growth

Five Good Reasons to Start a New Creative Project

As a photographer, I’ve always loved working on projects. My first serious photographic project was probably my senior thesis in college—an editorial piece exploring the recreational uses of Lake Lanier. (Okay, so maybe that was just as much about wanting to spend time on the lake my last semester of college.) When I decided I wanted to pursue garden photography, I focused on building a portfolio of "magazine" photographs of gardens. And one year, I photographed trees of all kinds, in all different ways, in every season. Each of these projects, along with others, helped me grow as a book and magazine photographer.

Over the past eight years, I have worked on four separate photographic projects exploring Amelia Island—each from a more artistic than editorial perspective. They have actually changed my way of seeing the world around me, and through them I have honed my visual style. One of my current projects is photographing plants (their leaves, seeds, pods and flowers) in a decidedly non-garden and non-editorial kind of way. 

There are many advantages to working on projects. Here are five of the most important ones that I’ve discovered:

1.     It forces you to push beyond the surface of a subject. I could have photographed Amelia Island as a tourist. Instead, I chose to photograph the island over a series of years—exploring each habitat in depth, seeing the island in different light, and embracing the changing seasons. I have learned about the tides and the local wildlife, become more contemplative in my work, and discovered places to shoot that are off the beaten path.

2.     It allows you to hone a new skill or technique. You master any skill through practice—whether it is photography, painting, cooking, writing or sewing. A project can give you that kind of hands-on, repetitive experience. You have an opportunity to try things many different ways until you find those that work best for you.

3.     It gives focus to your work and helps you stay on track and productive. Whether you are working toward a specific goal (a painting a day, a book of photographs, a finished quilt) or simply taking a deep, exploratory dive in which you trust the process without knowing the outcome, a project forces you to focus your energy in a specific, productive direction.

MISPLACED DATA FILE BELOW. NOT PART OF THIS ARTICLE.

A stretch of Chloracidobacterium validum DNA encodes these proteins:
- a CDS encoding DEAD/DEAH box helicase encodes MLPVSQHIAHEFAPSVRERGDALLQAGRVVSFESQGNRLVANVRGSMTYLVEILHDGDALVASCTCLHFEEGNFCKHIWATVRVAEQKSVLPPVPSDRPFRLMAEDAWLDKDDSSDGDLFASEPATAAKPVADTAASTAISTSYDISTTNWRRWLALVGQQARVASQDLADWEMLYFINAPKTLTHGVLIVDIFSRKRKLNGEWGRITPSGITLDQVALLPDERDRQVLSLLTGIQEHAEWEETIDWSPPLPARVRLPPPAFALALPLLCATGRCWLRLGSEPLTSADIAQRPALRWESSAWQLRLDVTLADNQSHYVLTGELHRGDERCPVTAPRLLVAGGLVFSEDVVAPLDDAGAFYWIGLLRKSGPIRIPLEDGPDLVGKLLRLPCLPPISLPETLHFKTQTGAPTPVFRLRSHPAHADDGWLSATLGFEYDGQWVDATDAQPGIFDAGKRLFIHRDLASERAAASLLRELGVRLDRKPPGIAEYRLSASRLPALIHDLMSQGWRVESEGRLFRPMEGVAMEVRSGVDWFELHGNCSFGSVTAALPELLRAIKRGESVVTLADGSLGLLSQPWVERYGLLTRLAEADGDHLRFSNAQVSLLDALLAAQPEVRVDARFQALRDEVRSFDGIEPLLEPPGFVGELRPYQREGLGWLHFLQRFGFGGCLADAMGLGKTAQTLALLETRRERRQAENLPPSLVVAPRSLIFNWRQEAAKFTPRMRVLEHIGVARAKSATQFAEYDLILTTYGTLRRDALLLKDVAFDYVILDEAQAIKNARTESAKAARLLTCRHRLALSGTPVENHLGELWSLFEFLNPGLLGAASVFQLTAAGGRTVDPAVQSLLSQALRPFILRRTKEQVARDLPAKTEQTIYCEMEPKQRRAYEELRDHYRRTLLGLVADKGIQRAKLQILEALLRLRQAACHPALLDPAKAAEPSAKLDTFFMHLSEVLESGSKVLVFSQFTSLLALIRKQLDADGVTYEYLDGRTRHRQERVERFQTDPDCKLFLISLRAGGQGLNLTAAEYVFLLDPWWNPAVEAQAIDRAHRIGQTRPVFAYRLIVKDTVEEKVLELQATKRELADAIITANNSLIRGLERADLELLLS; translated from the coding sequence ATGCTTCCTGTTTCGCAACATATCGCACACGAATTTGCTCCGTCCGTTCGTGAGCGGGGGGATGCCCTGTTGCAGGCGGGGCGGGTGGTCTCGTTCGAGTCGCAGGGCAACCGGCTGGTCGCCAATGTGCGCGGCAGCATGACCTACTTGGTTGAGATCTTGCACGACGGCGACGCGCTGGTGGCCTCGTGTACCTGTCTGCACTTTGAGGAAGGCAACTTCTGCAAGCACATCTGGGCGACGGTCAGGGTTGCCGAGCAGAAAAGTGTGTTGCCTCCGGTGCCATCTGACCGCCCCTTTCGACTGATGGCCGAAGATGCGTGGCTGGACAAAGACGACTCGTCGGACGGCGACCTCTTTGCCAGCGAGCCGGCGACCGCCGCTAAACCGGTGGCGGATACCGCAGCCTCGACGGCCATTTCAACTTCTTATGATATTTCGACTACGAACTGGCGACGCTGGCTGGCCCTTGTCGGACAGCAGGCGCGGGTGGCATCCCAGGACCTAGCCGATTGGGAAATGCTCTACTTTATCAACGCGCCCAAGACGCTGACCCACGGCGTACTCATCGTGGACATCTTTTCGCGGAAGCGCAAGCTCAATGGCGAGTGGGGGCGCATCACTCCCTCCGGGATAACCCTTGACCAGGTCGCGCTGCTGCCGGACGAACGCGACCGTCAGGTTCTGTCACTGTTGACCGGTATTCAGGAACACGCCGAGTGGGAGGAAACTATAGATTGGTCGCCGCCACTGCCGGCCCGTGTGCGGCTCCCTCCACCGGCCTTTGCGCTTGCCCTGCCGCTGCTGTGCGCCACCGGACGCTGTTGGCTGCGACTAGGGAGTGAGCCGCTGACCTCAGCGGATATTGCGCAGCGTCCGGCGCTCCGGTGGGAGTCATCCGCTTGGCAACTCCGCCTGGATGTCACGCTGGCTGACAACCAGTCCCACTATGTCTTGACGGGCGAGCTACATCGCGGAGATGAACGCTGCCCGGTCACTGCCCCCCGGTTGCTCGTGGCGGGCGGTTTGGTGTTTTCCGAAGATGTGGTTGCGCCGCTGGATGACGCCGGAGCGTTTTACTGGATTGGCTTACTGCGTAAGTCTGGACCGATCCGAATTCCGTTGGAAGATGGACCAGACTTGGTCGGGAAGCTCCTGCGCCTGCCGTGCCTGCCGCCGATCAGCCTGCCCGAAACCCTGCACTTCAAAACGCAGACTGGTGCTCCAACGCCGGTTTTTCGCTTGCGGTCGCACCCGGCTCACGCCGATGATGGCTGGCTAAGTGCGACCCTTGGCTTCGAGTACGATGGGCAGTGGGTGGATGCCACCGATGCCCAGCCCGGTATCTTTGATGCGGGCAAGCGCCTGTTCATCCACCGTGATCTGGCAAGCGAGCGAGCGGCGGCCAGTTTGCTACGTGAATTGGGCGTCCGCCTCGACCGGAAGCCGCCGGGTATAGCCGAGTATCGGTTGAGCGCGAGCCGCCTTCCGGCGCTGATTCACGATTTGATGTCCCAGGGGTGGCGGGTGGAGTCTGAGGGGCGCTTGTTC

4.     It can both break a routine, which encourages creativity, and help you establish a new routine when necessary. While good habits can make us more productive, they often lead to creative ruts. It is said that something as simple as changing your route to work can open your eyes to new things and spur creativity. Just imagine what changing your focus or learning new skills can do! 

5.     It allows you to build a body of work—whether an exhibition, a book, a notable collection of stock images, or art you can market to retailers. As an artist, you need bodies of work to present to galleries, collectors, art directors and publishers. They are far more marketable than random pieces of work, and they demonstrate your ability to focus and produce.

In my next post, I’ll share a bit about my newest project. In the meantime, think about your own work: What projects have you completed and in what ways have they helped you grow? Are you working on a project now? What will your next project be? Can you get started today?

The Power of Reflection

Sometimes it seems there’s so much going on that all we ever do is plow ahead to the next assignment or activity. In truth, one of the most important things we can do is to take time to reflect on what we’ve just experienced or accomplished before moving ahead too quickly. This can be especially rewarding when wrapping up a major project, completing a workshop or conference, undergoing a transformational experience, rising to a special challenge or, yes, even making a mistake or failing to meet our goals somewhere along the way. (And I’d like to add that making mistakes is often a sign of something very positive—that we are growing, being creative, stretching our boundaries and learning new skills.)

It’s nice if we can take some time off to reflect. I love nothing more than a road trip or time alone on the beach to think. But in reality, we’re probably talking more about a walk around the block or snatching an hour here or there. I had a wonderful teacher this summer who said that she likes to take one hour “mini-vacations” during the day to reflect, or perhaps to sneak away a half day. This time could be spent journaling, discussing our experiences with a friend over happy hour, or just sitting quietly and thinking about what we learned and accomplished, how we might apply those lessons in the future, or what we might change if we had to do it all over again. Doing this helps us make sense of our experiences, to learn from them, and to grow. It’s the last step in any process and can provide us with direction, helping us to figure out what comes next.